Bootstrapping sample quantiles of discrete data



Sample quantiles are consistent estimators for the true quantile and satisfy central limit theorems (CLTs) if the underlying distribution is continuous. If the distribution is discrete, the situation is much more delicate. In this case, sample quantiles are known to be not even consistent in general for the population quantiles. In a motivating example, we show that Efron’s bootstrap does not consistently mimic the distribution of sample quantiles even in the discrete independent and identically distributed (i.i.d.) data case. To overcome this bootstrap inconsistency, we provide two different and complementing strategies. In the first part of this paper, we prove that \(m\)-out-of-\(n\)-type bootstraps do consistently mimic the distribution of sample quantiles in the discrete data case. As the corresponding bootstrap confidence intervals tend to be conservative due to the discreteness of the true distribution, we propose randomization techniques to construct bootstrap confidence sets of asymptotically correct size. In the second part, we consider a continuous modification of the cumulative distribution function and make use of mid-quantiles studied in Ma et al. (Ann Inst Stat Math 63:227–243, 2011). Contrary to ordinary quantiles and due to continuity, mid-quantiles lose their discrete nature and can be estimated consistently. Moreover, Ma et al. (Ann Inst Stat Math 63:227–243, 2011) proved (non-)central limit theorems for i.i.d. data, which we generalize to the time series case. However, as the mid-quantile function fails to be differentiable, classical i.i.d. or block bootstrap methods do not lead to completely satisfactory results and \(m\)-out-of-\(n\) variants are required here as well. The finite sample performances of both approaches are illustrated in a simulation study by comparing coverage rates of bootstrap confidence intervals.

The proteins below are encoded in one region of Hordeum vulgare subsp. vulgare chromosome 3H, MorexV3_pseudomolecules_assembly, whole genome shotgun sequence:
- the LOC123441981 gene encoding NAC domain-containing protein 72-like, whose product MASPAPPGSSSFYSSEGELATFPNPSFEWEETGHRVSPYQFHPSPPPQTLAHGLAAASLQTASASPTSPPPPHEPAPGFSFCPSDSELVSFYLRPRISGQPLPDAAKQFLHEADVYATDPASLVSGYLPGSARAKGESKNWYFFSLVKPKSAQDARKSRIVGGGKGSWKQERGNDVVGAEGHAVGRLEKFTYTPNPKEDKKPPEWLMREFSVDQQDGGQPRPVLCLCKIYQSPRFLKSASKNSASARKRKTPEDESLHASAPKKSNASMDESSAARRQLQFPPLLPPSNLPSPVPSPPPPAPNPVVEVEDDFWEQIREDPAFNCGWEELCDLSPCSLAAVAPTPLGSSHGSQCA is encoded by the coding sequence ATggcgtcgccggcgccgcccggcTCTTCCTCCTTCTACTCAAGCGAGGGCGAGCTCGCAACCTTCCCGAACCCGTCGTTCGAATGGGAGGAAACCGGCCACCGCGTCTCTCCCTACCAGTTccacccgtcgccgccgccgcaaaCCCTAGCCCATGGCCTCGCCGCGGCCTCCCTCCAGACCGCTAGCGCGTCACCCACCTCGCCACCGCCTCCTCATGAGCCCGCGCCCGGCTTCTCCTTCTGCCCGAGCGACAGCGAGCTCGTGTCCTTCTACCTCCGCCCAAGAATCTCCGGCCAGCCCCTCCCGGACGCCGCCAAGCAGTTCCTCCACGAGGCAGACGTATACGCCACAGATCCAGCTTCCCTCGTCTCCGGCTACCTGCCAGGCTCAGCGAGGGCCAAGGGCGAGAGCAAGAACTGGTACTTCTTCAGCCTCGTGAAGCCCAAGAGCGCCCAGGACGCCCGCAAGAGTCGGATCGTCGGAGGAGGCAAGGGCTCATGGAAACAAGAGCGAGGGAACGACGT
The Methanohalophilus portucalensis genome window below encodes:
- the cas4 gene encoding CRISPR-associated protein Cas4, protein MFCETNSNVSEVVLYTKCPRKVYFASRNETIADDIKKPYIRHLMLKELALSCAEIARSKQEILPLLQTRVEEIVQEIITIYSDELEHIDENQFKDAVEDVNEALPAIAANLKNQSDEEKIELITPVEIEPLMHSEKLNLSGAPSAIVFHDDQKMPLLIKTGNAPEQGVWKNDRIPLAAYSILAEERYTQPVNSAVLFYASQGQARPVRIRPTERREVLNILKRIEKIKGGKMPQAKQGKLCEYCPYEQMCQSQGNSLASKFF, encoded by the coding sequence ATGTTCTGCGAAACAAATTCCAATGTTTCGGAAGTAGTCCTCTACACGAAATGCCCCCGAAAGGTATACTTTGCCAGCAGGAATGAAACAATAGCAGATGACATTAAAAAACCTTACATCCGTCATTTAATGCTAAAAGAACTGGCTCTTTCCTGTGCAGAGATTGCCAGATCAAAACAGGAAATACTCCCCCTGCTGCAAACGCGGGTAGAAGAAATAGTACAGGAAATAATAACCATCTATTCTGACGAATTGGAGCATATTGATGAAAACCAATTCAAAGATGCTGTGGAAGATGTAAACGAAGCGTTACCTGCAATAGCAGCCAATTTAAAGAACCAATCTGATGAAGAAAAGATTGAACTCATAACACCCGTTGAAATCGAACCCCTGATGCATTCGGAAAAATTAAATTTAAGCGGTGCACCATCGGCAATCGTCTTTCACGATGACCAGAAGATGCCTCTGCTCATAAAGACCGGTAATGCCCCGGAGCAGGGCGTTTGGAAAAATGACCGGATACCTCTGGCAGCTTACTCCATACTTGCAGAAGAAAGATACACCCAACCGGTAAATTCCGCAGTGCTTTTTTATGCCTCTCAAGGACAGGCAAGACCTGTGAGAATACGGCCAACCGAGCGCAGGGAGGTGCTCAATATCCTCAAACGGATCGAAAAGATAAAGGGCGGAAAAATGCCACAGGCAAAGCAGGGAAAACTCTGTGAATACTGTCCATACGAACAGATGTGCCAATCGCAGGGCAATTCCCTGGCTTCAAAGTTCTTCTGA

Bootstrap inconsistency Count processes Mid-distribution function \(m\)-Out-of-\(n\) bootstrap Integer-valued processes 


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Copyright information

© The Institute of Statistical Mathematics, Tokyo 2015

Authors and Affiliations

  1. 1.Department of EconomicsUniversity of MannheimMannheimGermany
  2. 2.Institut für Mathematische StochastikTechnische Universität BraunschweigBraunschweigGermany

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